Inspections of HMP Woodhill

The prison was given an inspection in August 2023, the full report can be read at the Ministry of Justice web site, just follow the links below. In their latest report the inspectors said:

Opened in the early 1990s and situated in Milton Keynes, Woodhill has several functions: it is a category B trainer, but also holds a small number of category A prisoners as well as operating as a site for several specialist units and facilities. Although it can hold up 644 adult men when fully operational, the temporary closure of a houseblock due to staff shortage had reduced its capacity to 570, with the actual roll standing at about 514 during the inspection. The focus of our visit was the category B training function, and we will return to inspect the specialist units at a later date.

Following this inspection I wrote to the Secretary of State on 30 August to invoke the Urgent Notification process for HMP Woodhill. In that letter, and in the inspection debriefing paper that accompanied it, I set out the concerns and judgements that had led me to that course of action. Under the Urgent Notification protocol, the Secretary of State commits to respond publicly within 28 days, explaining how outcomes for those detained will be improved. The Secretary of State’s response, for which I am grateful, is published with the Urgent Notification letter and debriefing paper on our website at

This is the fifth time we have inspected Woodhill since 2014 and, as the table below shows, there has been a worrying decline in outcomes across all four of our healthy prison tests. Of perhaps greatest concern is that the jail has attracted our lowest healthy prison test scores for both safety and purposeful activity in our three most recent inspections. It was especially troubling to find that none of the recommendations from our 2021 inspection had been achieved; indeed many of the poor outcomes we had previously identified had, in fact, worsened.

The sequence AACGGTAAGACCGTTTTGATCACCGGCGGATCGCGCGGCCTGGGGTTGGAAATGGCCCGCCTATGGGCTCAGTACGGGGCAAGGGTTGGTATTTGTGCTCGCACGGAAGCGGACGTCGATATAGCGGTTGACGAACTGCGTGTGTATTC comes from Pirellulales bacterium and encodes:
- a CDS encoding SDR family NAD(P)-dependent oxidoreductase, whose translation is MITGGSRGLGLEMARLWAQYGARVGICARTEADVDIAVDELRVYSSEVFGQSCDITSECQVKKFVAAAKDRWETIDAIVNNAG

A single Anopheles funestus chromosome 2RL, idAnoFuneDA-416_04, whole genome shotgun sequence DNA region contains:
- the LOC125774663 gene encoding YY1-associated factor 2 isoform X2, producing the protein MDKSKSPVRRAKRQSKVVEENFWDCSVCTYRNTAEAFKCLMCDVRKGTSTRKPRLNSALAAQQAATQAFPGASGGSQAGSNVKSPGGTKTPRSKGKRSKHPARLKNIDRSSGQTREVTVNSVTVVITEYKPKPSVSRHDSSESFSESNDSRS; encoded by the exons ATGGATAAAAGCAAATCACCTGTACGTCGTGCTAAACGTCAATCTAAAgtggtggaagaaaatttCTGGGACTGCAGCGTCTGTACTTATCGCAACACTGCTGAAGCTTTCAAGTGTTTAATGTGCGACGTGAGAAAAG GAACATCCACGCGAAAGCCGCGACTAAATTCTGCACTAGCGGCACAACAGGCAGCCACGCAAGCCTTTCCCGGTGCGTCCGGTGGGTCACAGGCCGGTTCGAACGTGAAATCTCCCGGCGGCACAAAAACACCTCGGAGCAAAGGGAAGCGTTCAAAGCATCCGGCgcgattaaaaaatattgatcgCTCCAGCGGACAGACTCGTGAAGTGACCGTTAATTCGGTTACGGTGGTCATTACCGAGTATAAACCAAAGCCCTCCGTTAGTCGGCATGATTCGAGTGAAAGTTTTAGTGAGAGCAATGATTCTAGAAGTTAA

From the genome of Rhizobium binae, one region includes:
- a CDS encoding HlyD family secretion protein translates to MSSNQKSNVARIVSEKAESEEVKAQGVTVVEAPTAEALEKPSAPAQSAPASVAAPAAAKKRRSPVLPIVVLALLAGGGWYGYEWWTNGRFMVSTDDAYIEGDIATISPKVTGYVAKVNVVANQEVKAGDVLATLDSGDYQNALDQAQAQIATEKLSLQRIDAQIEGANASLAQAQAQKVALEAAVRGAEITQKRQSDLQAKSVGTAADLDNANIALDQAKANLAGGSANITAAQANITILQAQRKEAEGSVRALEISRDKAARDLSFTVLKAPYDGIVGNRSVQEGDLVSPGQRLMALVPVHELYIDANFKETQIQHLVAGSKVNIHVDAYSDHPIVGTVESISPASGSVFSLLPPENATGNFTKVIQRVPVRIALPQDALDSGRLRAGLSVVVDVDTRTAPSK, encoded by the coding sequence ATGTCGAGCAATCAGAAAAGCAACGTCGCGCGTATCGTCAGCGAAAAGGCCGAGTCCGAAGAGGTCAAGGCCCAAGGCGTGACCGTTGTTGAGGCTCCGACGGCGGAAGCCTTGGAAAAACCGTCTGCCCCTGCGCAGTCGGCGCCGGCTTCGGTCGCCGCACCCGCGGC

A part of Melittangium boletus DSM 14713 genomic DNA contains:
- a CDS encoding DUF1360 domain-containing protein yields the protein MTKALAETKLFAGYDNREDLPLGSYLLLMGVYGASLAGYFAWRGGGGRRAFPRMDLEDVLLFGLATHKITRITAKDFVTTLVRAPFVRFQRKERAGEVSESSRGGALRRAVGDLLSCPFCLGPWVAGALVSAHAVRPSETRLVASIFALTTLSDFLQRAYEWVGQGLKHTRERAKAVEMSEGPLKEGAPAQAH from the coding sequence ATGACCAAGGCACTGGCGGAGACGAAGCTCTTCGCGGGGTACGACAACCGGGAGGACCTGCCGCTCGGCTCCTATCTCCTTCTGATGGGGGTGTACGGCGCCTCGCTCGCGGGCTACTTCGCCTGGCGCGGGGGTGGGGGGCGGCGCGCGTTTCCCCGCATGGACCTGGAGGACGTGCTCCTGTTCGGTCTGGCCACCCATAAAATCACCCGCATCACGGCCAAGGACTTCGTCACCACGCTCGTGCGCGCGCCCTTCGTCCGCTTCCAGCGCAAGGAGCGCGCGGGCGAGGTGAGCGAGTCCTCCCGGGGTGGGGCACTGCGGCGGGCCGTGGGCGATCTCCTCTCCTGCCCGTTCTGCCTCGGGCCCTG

Healthy prison assessments since 2014

              Safety               Respect            Purposeful activity        RRP

2023          1                          2                                1                             2

2021          1                          2                                1                             2

2018          1                         3                                1                             3

2015          2                        3                               3                              3

2014          2                       3                               1                               2

Woodhill was unsafe. In our survey, 71% of prisoners said they had felt unsafe at some point during their stay and almost half said they currently felt unsafe. We found at least 26 prisoners who were self-isolating in their cells in fear for their safety, the prison had the highest rate of serious assaults against staff in the country, and reported incidents of violence at the prison had risen sharply. Consistent with these findings, the use of force against prisoners was the highest in the adult male estate and illicit drug use was widespread, with positive random mandatory drug tests at 38%, the sixth highest rate in the country..

The rate of reported self-harm was again the highest in the adult male estate. There had been two self-inflicted deaths since the last inspection, and over the last 12 months there had been 853 incidents of self-harm involving 133 individuals, a significant increase since our previous inspection. Arrangements to support new arrivals at the prison were not good enough. First night cells were not always clean, prepared or properly equipped, and induction was very poor.

Prisoner frustration, caused by a lack of access to basic amenities and delays in getting anything done, was evident. Emergency cell call bells often went unanswered for long periods of time, and key work (see Glossary) was non-existent. There were many relatively inexperienced staff who lacked confidence and were not sufficiently supported to challenge poor behaviour, and bullying and intimidation by prisoners was rife. Many prison officers told us they feared for their safety and that morale was low.

A chronic shortage of prison officers remained at the heart of the prison’s difficulties; only half of its quota of Band 3 officers were available for operational duties and there was still a 36% shortfall even when staffing resources were supplemented by officers on detached duty from other jails. Almost twice as many officers were leaving than joining, with no expectation that this situation would improve.

The physical infrastructure was run down and neglected. Communal areas of the prison were dirty, and in some parts, filthy. Most wing showers lacked privacy but refurbishment had stalled, and the facilities management service struggled to keep on top of the repair of frequently damaged cells.